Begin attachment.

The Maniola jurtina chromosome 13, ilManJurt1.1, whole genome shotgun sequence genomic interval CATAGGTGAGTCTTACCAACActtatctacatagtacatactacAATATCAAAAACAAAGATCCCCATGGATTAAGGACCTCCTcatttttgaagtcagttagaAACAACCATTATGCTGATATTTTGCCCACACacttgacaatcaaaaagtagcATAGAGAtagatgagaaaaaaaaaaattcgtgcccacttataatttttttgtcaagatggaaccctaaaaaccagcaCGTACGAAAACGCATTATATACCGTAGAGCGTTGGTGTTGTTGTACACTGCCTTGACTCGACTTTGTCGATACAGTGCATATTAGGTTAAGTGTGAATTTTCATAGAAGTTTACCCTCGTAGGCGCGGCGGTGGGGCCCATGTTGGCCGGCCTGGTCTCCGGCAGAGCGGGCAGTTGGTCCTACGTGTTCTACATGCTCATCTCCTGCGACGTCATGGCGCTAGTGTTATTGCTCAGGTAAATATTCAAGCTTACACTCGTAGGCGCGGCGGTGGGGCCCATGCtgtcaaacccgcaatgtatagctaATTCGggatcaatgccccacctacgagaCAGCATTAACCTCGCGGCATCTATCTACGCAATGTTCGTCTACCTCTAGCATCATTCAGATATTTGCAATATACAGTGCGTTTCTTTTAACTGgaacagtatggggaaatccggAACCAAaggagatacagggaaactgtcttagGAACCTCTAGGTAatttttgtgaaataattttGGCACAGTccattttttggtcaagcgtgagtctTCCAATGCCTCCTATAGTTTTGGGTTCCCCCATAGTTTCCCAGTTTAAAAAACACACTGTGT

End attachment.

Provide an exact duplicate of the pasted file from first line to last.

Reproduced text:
The Maniola jurtina chromosome 13, ilManJurt1.1, whole genome shotgun sequence genomic interval CATAGGTGAGTCTTACCAACActtatctacatagtacatactacAATATCAAAAACAAAGATCCCCATGGATTAAGGACCTCCTcatttttgaagtcagttagaAACAACCATTATGCTGATATTTTGCCCACACacttgacaatcaaaaagtagcATAGAGAtagatgagaaaaaaaaaaattcgtgcccacttataatttttttgtcaagatggaaccctaaaaaccagcaCGTACGAAAACGCATTATATACCGTAGAGCGTTGGTGTTGTTGTACACTGCCTTGACTCGACTTTGTCGATACAGTGCATATTAGGTTAAGTGTGAATTTTCATAGAAGTTTACCCTCGTAGGCGCGGCGGTGGGGCCCATGTTGGCCGGCCTGGTCTCCGGCAGAGCGGGCAGTTGGTCCTACGTGTTCTACATGCTCATCTCCTGCGACGTCATGGCGCTAGTGTTATTGCTCAGGTAAATATTCAAGCTTACACTCGTAGGCGCGGCGGTGGGGCCCATGCtgtcaaacccgcaatgtatagctaATTCGggatcaatgccccacctacgagaCAGCATTAACCTCGCGGCATCTATCTACGCAATGTTCGTCTACCTCTAGCATCATTCAGATATTTGCAATATACAGTGCGTTTCTTTTAACTGgaacagtatggggaaatccggAACCAAaggagatacagggaaactgtcttagGAACCTCTAGGTAatttttgtgaaataattttGGCACAGTccattttttggtcaagcgtgagtctTCCAATGCCTCCTATAGTTTTGGGTTCCCCCATAGTTTCCCAGTTTAAAAAACACACTGTGT